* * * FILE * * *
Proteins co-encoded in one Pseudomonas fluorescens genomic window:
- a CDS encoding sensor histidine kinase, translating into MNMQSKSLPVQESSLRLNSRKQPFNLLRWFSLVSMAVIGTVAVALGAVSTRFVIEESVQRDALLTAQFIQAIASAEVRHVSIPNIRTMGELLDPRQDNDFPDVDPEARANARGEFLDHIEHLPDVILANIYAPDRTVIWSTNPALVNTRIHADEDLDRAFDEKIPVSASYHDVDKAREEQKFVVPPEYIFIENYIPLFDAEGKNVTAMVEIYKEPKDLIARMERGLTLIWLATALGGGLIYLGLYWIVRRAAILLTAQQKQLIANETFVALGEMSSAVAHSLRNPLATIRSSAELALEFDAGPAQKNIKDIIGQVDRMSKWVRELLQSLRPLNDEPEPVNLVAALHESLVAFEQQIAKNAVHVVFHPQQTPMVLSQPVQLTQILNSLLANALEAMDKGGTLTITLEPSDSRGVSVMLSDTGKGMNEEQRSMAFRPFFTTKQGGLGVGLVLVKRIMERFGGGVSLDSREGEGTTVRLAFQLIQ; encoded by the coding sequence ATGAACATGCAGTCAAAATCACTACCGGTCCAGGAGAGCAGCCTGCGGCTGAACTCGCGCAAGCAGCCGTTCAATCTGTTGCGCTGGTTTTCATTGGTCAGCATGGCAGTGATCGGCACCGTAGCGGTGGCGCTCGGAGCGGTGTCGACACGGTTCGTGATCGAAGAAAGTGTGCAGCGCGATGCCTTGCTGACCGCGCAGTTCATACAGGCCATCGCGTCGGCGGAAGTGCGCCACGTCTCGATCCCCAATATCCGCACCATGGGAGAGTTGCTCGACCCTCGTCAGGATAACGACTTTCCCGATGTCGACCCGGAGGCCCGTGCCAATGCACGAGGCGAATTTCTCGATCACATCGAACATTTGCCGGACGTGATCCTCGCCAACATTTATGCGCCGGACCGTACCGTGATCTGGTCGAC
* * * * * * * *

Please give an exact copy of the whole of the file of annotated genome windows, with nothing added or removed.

Proteins co-encoded in one Pseudomonas fluorescens genomic window:
- a CDS encoding sensor histidine kinase, translating into MNMQSKSLPVQESSLRLNSRKQPFNLLRWFSLVSMAVIGTVAVALGAVSTRFVIEESVQRDALLTAQFIQAIASAEVRHVSIPNIRTMGELLDPRQDNDFPDVDPEARANARGEFLDHIEHLPDVILANIYAPDRTVIWSTNPALVNTRIHADEDLDRAFDEKIPVSASYHDVDKAREEQKFVVPPEYIFIENYIPLFDAEGKNVTAMVEIYKEPKDLIARMERGLTLIWLATALGGGLIYLGLYWIVRRAAILLTAQQKQLIANETFVALGEMSSAVAHSLRNPLATIRSSAELALEFDAGPAQKNIKDIIGQVDRMSKWVRELLQSLRPLNDEPEPVNLVAALHESLVAFEQQIAKNAVHVVFHPQQTPMVLSQPVQLTQILNSLLANALEAMDKGGTLTITLEPSDSRGVSVMLSDTGKGMNEEQRSMAFRPFFTTKQGGLGVGLVLVKRIMERFGGGVSLDSREGEGTTVRLAFQLIQ; encoded by the coding sequence ATGAACATGCAGTCAAAATCACTACCGGTCCAGGAGAGCAGCCTGCGGCTGAACTCGCGCAAGCAGCCGTTCAATCTGTTGCGCTGGTTTTCATTGGTCAGCATGGCAGTGATCGGCACCGTAGCGGTGGCGCTCGGAGCGGTGTCGACACGGTTCGTGATCGAAGAAAGTGTGCAGCGCGATGCCTTGCTGACCGCGCAGTTCATACAGGCCATCGCGTCGGCGGAAGTGCGCCACGTCTCGATCCCCAATATCCGCACCATGGGAGAGTTGCTCGACCCTCGTCAGGATAACGACTTTCCCGATGTCGACCCGGAGGCCCGTGCCAATGCACGAGGCGAATTTCTCGATCACATCGAACATTTGCCGGACGTGATCCTCGCCAACATTTATGCGCCGGACCGTACCGTGATCTGGTCGAC